Garden Pond Design

Size of Pond

In the garden pond design process, space is one of the main issues. If you have a small back or side or even front yard you may consider purchasing a preformed pond, found at most garden stores.

If size and money is no object, then you can excavate the chosen site, and use a flexible liner.

Either way, you certainly do not want the pond tucked into a back corner of your lot or land.

          Pond Placement

One of the first steps is to decide where the garden pond is going to be placed.

From the outset, you will want the design to reflect your own individual lifestyle.

If you spend a lot of time on your deck or patio, then you would naturally want to be where you can hear, see, touch and smell the water.

On the other hand, if you are an indoor person you will want a water garden pond design that appears as though it is a natural extension of your home.

Either way, you will want to be able to enjoy the garden pond regardless of where it is placed.


The next step is to decide if you want to keep Koi fish or gold fish.

In order to keep Koi you will need a deeper pond than the usual and this pond must be filtered 24-7. There will be little vegetation in the pond because Koi will root around in your aquatic plants and disturb them.

You must feed Koi daily and clean the filter only with the pond water; household water has chlorine in it and will kill the beneficial bacteria that live in the filter.

If you want gold fish, then your job will be little easier because goldfish can forage. One thing to keep in mind is that if you feed goldfish they will get very large and reproduce, thus creating a space problem. Let goldfish survive in your water garden pond design with what vegetation exists to promote a healthy balance.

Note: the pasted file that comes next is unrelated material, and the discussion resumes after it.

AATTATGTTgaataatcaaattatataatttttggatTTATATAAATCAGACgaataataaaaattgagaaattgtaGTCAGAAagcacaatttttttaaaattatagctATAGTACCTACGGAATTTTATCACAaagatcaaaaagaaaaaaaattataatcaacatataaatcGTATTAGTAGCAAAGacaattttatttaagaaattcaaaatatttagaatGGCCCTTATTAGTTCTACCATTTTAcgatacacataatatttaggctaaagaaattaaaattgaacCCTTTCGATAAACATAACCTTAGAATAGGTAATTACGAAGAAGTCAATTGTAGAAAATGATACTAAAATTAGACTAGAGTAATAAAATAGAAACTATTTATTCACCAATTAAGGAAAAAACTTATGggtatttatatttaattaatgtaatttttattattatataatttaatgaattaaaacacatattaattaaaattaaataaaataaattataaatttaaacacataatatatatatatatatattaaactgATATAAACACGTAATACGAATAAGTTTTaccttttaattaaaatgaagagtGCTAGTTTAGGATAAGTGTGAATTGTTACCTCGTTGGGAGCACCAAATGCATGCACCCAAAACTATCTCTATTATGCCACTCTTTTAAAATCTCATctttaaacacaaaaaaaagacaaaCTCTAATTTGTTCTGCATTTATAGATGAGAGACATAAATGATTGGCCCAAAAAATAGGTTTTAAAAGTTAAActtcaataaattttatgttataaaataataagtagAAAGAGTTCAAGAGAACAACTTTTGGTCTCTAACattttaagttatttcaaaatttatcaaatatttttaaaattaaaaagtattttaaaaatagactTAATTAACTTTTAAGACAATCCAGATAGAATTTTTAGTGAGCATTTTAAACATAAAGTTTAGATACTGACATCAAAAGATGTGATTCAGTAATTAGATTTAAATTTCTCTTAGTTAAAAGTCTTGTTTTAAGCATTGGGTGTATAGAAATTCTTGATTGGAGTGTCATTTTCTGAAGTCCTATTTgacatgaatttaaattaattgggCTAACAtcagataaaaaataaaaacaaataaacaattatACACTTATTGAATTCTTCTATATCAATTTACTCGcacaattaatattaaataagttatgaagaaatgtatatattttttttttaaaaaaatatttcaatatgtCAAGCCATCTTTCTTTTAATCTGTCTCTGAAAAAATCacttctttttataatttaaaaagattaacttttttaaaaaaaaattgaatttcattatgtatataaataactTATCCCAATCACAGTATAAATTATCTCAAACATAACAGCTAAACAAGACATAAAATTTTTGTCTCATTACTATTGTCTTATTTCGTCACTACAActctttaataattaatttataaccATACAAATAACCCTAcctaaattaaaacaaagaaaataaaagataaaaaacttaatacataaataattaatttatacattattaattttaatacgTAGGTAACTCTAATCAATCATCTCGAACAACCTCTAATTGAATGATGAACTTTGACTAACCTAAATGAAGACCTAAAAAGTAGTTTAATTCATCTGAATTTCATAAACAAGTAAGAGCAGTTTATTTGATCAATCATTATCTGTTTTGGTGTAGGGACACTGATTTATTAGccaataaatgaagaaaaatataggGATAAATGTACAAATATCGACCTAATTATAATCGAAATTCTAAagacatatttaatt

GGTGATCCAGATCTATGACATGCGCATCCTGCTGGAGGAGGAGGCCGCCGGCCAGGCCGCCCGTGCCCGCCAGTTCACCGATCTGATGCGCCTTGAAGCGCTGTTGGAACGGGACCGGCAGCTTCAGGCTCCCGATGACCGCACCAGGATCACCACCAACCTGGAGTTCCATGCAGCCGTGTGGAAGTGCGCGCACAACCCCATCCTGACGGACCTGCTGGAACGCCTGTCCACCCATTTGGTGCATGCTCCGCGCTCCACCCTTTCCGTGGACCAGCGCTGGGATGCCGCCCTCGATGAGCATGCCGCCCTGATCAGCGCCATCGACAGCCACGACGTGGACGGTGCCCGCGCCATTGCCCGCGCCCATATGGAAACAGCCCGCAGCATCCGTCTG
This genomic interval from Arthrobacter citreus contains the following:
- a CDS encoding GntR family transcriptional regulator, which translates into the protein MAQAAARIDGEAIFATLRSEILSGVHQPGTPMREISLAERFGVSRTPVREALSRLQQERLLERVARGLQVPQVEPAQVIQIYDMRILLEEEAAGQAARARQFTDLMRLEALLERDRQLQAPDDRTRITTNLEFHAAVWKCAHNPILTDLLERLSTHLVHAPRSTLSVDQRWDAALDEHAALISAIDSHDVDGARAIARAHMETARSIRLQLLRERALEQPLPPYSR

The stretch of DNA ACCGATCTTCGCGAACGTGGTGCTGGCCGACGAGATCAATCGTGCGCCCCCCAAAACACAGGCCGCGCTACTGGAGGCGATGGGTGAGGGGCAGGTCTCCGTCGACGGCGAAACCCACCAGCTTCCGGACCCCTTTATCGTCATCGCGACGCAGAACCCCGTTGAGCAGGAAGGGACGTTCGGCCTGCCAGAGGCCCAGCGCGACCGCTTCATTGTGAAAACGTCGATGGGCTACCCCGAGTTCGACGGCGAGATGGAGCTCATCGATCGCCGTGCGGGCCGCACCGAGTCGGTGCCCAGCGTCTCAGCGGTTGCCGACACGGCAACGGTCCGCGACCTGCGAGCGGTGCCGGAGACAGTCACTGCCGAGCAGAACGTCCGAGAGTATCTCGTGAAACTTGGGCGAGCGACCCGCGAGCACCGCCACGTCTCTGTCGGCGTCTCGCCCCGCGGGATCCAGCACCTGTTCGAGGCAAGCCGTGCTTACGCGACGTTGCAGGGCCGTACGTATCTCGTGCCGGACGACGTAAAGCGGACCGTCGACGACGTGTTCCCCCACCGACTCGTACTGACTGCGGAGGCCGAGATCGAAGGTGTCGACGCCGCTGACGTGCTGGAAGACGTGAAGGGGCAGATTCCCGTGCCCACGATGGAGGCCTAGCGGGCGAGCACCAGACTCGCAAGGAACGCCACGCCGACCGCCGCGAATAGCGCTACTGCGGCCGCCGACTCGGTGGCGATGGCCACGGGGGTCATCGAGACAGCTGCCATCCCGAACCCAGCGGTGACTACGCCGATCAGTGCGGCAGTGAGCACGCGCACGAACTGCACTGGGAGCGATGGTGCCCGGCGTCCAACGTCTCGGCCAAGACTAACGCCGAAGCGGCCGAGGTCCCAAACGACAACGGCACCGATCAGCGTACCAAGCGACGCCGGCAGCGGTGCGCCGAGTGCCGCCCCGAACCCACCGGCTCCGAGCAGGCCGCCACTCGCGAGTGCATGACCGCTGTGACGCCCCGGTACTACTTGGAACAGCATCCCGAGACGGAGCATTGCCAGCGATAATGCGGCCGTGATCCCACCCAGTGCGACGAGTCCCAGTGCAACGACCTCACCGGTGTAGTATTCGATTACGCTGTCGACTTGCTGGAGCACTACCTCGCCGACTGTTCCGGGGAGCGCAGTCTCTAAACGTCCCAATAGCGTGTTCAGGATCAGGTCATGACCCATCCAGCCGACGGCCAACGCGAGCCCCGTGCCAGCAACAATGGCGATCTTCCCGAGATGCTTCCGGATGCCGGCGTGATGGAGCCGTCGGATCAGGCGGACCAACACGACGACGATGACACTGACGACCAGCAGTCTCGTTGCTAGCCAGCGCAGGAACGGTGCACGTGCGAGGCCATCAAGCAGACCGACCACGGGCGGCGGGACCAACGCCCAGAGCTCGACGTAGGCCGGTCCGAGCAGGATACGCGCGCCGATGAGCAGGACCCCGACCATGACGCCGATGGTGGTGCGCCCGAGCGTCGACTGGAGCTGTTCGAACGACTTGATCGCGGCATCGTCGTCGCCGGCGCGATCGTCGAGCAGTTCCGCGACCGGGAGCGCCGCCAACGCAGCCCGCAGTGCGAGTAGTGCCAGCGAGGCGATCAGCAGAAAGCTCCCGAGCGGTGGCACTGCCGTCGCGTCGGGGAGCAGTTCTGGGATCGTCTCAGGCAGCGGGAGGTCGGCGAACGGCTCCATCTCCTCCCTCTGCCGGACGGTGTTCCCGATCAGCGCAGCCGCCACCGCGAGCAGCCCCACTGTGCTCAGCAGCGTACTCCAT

The last, but by no means least, thing that you should consider when designing a garden pond is safety.

If you have small children, do plan on enclosing the pond with a fence or other barrier to prevent a tragic accident. In many municipalities such a barrier is required because children can drown in just a few inches of water, a good deal less than your pond will hold.

Utilities, Insurance, Permits

Before the day of the "big dig", be sure to ask your local town clerk about permits (will your town require a permit) and call your homeowners' insurance company to ask if your project requires additional insurance.

Also call your utility company just to rule out buried wires, water pipes, etc.

Whatever plan is chosen for your garden pond design be sure to "map" it on paper or in a design template first before a shovel is even brought to the site. Do the calculations for width, length, and depth.

Decide on plant locations, location of the waterfall or other exciting elements, such as bridges. Don't forget to "recycle" the dirt that will be leftover. The dirt can be made into a burm, a natural start to creating a waterfall.

If this all seems a bit overwhelming, it really is quite simple and do-able. Most of this information is just plain common sense, and with a bit of planning, can lead to a feature that you will use and enjoy for many years. Who knows, it may even add value to your home.

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